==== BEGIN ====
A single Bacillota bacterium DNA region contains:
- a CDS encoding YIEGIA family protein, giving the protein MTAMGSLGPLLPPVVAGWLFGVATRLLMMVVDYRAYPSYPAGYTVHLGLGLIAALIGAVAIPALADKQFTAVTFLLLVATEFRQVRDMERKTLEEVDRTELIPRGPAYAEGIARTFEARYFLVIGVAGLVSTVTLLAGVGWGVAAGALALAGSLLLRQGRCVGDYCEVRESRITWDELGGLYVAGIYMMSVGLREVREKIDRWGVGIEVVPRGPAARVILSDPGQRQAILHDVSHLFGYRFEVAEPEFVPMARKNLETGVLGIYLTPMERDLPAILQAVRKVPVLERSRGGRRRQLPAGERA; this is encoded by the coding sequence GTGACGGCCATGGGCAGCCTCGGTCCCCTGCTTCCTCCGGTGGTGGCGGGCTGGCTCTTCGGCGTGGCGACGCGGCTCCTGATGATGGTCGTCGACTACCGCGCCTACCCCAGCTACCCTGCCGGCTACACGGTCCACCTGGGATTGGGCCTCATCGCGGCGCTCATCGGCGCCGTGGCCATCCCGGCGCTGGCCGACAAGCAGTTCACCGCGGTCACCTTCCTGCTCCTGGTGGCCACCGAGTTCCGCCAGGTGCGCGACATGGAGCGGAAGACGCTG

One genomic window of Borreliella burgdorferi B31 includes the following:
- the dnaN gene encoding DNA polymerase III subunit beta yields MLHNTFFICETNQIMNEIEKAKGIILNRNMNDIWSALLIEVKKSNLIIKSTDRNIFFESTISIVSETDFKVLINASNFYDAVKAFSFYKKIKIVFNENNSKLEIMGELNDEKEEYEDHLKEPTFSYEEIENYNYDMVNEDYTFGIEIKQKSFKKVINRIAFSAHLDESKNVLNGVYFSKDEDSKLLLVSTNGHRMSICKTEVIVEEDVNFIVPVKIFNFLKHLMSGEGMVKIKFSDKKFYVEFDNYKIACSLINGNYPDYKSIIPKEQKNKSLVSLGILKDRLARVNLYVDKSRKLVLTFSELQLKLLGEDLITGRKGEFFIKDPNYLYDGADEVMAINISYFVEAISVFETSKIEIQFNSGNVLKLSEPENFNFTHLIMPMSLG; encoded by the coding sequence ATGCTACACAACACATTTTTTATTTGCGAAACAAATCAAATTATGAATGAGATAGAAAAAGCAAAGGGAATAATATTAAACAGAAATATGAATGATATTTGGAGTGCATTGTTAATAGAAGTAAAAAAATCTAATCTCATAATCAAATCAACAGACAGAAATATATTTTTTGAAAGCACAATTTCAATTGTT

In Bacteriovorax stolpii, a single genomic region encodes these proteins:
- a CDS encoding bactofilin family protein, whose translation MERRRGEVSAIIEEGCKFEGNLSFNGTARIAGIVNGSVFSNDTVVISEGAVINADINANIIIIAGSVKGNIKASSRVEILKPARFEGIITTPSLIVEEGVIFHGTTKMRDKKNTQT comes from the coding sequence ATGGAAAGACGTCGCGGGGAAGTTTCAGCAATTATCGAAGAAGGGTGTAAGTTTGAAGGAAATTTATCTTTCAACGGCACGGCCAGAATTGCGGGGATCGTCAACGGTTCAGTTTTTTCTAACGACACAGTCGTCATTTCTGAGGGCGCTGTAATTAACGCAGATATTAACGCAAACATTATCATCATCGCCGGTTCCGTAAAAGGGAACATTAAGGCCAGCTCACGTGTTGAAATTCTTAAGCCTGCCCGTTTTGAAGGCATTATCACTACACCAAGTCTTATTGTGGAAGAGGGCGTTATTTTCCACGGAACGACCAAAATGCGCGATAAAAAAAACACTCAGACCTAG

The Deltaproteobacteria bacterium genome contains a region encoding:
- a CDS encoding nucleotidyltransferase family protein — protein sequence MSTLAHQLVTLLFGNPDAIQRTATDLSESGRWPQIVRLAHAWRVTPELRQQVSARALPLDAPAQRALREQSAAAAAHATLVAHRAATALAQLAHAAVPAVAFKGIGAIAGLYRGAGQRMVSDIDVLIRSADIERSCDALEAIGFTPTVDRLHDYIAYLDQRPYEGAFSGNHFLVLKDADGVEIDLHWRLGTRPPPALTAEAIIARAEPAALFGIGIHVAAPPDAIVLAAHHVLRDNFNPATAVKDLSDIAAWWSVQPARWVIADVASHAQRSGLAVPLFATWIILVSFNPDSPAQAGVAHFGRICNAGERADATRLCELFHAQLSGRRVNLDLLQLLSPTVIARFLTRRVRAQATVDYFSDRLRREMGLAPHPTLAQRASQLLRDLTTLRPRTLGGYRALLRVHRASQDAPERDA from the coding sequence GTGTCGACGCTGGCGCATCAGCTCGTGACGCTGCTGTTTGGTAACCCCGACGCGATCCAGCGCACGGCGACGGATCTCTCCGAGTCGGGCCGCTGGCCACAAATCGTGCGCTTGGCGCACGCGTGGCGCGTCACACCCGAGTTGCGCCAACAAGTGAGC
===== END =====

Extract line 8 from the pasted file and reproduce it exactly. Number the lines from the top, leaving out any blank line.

- a CDS encoding nucleotidyltransferase family protein — protein sequence MSTLAHQLVTLLFGNPDAIQRTATDLSESGRWPQIVRLAHAWRVTPELRQQVSARALPLDAPAQRALREQSAAAAAHATLVAHRAATALAQLAHAAVPAVAFKGIGAIAGLYRGAGQRMVSDIDVLIRSADIERSCDALEAIGFTPTVDRLHDYIAYLDQRPYEGAFSGNHFLVLKDADGVEIDLHWRLGTRPPPALTAEAIIARAEPAALFGIGIHVAAPPDAIVLAAHHVLRDNFNPATAVKDLSDIAAWWSVQPARWVIADVASHAQRSGLAVPLFATWIILVSFNPDSPAQAGVAHFGRICNAGERADATRLCELFHAQLSGRRVNLDLLQLLSPTVIARFLTRRVRAQATVDYFSDRLRREMGLAPHPTLAQRASQLLRDLTTLRPRTLGGYRALLRVHRASQDAPERDA from the coding sequence GTGTCGACGCTGGCGCATCAGCTCGTGACGCTGCTGTTTGGTAACCCCGACGCGATCCAGCGCACGGCGACGGATCTCTCCGAGTCGGGCCGCTGGCCACAAATCGTGCGCTTGGCGCACGCGTGGCGCGTCACACCCGAGTTGCGCCAACAAGTGAGC